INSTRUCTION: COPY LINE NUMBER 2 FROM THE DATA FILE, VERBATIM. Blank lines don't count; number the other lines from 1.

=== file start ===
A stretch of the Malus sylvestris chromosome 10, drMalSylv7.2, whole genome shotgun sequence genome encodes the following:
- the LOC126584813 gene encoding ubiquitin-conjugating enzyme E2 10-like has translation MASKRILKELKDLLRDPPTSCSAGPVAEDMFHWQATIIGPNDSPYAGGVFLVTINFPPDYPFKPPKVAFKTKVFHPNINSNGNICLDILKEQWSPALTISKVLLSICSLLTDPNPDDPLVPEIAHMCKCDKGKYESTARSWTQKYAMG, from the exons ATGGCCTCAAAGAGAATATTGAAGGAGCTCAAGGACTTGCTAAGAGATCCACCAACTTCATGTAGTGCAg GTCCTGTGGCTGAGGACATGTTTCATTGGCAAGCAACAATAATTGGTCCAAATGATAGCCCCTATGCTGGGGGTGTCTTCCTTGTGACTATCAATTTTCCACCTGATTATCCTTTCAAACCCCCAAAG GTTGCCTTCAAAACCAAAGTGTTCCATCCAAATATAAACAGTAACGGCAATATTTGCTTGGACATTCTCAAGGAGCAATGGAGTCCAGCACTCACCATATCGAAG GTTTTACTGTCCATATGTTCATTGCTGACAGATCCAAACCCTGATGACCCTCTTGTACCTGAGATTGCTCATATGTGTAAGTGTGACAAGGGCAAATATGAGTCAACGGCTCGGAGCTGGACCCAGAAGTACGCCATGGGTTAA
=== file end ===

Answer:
- the LOC126584813 gene encoding ubiquitin-conjugating enzyme E2 10-like has translation MASKRILKELKDLLRDPPTSCSAGPVAEDMFHWQATIIGPNDSPYAGGVFLVTINFPPDYPFKPPKVAFKTKVFHPNINSNGNICLDILKEQWSPALTISKVLLSICSLLTDPNPDDPLVPEIAHMCKCDKGKYESTARSWTQKYAMG, from the exons ATGGCCTCAAAGAGAATATTGAAGGAGCTCAAGGACTTGCTAAGAGATCCACCAACTTCATGTAGTGCAg GTCCTGTGGCTGAGGACATGTTTCATTGGCAAGCAACAATAATTGGTCCAAATGATAGCCCCTATGCTGGGGGTGTCTTCCTTGTGACTATCAATTTTCCACCTGATTATCCTTTCAAACCCCCAAAG GTTGCCTTCAAAACCAAAGTGTTCCATCCAAATATAAACAGTAACGGCAATATTTGCTTGGACATTCTCAAGGAGCAATGGAGTCCAGCACTCACCATATCGAAG GTTTTACTGTCCATATGTTCATTGCTGACAGATCCAAACCCTGATGACCCTCTTGTACCTGAGATTGCTCATATGTGTAAGTGTGACAAGGGCAAATATGAGTCAACGGCTCGGAGCTGGACCCAGAAGTACGCCATGGGTTAA